THE NAME OF THE SON
THE SAVIOR, THE
MESSIAH
T
he name of the
Messiah, in Hebrew-
his own language, is
YAHSHUA, which
means "Yahweh is
salvation" or "Yahweh
saves". The name
"Jesus" is the result of
a series of changes
from Hebrew to a
Latinized Greek. The
word is not a
transliteration, and it
cannot be translated,
since it is a hybrid
word.
Hebrew names can be
translated; they make
a statement, such as,
Yahshua = "Yahweh is
salvation". The word
"Jesus" does not
deliver the message
that Yahweh is
salvation. [
and, of course, "Jesus"
was never actually his
name.]
The pronunciation of
varies
among different
groups. Since the
Hebrew spelling is
exactly the same as
"Joshua", the son of
Nun, some people
pronounce it as
"Joshua" with a "Y"
sound - Yahshua; the
"Y" would be the
correct sound since
the "J" sound does not
exist in Hebrew. In
fact, because of the
same spelling, the
King James Version
mistranslated Acts
7:45 and Hebrews 4:8
using "Jesus" instead
of "Joshua" (other
versions like the NIV
have corrected this).
In reality, the name of
Joshua and the name
of the Messiah were
the same name.
Stong's Concordance
states that #2424 -
Iesous is of Hebrew
origin #3091 - yeh-ho
shoo'-ah; and that this
is also the name of
Joshua, the Jewish
leader. Some people
state that the ancient
pronunciation of this
name is Ya-HO-shu-
wa, and that by the
time of the Messiah,
the "HO" had been
dropped; I have seen
no written study of
this. Strong's has
obvious errors, "Yeh"
instead of "Yah." His
vowel points are of
more modern Hebrew
usage; he uses a
sheva instead of a
pattach and thus gets
"Yeh." And, he uses
"Jehovah" instead of
"Yahweh."
W
e can understand, now,
that "Jesus" would not
have been the name
that Miriam (Mary) was
told to give her son.
The "J" sound didn't
exist then, and doesn't
exist now, in the
Hebrew or Aramaic
languages. In fact, it
didn't exist in English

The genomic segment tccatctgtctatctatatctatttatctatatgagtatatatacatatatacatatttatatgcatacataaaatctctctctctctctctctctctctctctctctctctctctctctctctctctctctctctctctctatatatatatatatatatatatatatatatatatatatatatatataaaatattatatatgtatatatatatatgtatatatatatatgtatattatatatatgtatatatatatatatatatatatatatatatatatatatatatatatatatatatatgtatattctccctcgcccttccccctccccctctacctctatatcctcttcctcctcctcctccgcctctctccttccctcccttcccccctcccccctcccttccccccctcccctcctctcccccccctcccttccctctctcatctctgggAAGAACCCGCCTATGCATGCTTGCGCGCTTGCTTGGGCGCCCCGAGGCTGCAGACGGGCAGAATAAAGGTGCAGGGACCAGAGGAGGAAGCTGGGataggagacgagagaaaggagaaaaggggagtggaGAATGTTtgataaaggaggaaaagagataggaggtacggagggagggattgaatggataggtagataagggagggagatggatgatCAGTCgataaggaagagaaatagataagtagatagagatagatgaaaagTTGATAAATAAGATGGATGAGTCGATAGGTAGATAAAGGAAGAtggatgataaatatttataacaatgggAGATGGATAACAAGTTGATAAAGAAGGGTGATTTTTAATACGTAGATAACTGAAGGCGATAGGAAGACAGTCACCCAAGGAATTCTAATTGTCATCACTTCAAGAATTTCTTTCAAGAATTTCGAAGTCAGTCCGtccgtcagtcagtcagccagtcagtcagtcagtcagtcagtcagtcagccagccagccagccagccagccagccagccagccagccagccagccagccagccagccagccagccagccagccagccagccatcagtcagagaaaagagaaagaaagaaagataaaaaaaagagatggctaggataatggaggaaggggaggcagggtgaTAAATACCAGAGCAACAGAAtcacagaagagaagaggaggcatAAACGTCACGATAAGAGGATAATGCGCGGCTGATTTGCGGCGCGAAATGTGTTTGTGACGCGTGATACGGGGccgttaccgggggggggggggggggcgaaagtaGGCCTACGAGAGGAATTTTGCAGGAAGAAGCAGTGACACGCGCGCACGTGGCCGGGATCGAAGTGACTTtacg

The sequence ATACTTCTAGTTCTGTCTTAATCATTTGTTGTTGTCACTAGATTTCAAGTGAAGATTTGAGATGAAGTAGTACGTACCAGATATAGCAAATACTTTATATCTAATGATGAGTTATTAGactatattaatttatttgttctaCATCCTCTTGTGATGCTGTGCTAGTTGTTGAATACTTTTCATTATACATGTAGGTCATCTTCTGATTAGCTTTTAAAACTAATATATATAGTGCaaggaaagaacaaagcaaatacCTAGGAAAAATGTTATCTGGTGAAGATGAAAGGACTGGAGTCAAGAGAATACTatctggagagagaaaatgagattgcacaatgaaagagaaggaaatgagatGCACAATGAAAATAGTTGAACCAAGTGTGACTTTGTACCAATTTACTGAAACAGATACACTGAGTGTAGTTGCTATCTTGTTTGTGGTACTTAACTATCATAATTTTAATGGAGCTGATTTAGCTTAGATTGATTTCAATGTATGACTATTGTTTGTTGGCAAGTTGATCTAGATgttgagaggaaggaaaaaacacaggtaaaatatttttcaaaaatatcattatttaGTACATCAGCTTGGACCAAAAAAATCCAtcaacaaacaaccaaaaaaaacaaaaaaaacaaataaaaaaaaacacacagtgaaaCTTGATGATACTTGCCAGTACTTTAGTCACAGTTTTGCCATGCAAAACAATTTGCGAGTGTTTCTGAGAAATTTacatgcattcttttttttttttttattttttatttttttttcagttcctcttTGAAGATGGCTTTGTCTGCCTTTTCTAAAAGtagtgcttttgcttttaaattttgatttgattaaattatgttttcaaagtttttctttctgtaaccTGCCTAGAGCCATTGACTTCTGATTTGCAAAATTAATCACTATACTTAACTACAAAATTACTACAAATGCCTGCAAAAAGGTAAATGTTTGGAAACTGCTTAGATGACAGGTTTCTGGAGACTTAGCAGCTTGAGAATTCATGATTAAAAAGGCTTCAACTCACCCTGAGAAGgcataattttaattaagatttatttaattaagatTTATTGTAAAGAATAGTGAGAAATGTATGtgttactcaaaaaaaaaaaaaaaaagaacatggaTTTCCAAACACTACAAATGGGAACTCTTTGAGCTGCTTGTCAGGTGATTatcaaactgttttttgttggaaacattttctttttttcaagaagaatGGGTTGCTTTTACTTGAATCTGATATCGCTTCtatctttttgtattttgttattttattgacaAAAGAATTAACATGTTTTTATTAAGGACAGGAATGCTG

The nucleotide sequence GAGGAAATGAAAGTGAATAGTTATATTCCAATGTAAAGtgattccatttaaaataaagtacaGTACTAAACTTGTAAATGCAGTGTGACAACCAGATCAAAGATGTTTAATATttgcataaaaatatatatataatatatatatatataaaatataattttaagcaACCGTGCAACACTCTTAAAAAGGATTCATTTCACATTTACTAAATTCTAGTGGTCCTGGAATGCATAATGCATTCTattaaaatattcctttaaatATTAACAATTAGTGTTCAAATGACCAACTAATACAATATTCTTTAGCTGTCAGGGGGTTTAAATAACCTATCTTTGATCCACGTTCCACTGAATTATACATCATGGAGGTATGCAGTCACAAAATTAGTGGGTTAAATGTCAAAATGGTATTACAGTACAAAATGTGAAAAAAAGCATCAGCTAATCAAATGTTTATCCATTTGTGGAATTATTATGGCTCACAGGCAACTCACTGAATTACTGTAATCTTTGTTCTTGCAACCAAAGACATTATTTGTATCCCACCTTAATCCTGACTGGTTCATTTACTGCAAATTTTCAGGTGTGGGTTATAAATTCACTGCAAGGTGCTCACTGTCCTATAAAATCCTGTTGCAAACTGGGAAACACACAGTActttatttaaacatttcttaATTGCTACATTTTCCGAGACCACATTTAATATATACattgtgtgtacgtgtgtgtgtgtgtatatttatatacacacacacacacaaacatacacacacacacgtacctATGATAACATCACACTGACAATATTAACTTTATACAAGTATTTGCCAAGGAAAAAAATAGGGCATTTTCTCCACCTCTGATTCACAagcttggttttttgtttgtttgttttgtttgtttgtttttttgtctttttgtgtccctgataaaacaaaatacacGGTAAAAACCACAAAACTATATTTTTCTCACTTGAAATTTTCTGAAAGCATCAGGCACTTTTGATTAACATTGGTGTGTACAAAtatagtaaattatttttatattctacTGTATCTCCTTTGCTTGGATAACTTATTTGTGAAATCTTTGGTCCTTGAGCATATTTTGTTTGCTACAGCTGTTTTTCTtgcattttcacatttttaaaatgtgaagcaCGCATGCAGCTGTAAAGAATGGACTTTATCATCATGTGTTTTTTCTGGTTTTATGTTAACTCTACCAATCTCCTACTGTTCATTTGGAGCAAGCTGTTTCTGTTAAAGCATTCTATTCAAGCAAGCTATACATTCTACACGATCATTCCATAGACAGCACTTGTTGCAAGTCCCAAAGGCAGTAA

until 500 years ago.
Matthew 1:21 And she
shall bring forth a son,
and thou shalt call his
name Yahshua (
means: Yahweh is
salvation) : for he shall
save his people from
their sins. 22 Now all
this was done, that it
might be fulfilled
which was spoken of
the Master by the
prophet, saying, 23
Behold, a virgin shall
be with child, and shall
bring forth a son, and
they shall call his
name Emmanuel,
which being
interpreted is, Elohim
with us [ means: a
mighty one is with us].
"Yeshua" is the name
used by today's Jews
and messianic
believers when
referring to the
Messiah. The "Ye"
was a replacement of
"Yah" to avoid
pronouncing the
Father's name even in
its shortened, poetic
form [a traditional
Jewish restriction that
began at the time of
the Babylonian exile].
Using Yeshua does not
honor Yahweh as
intended in Matthew
1:21 above. By
pronouncing Yahshua,
we state that Yahweh
is salvation.
It is to be expected
that people would
have slightly different
pronunciations, but the
"Yah" portion of the
name is well
documented. An
honest attempt to
pronounce this
Hebrew name from
the Hebrew letters
shows respect to the
Messiah and to
Yahweh, even if we
may not be saying it
quite correctly. This is
more respectful than
replacing the name
with something else
that is not a translation
or a transliteration.

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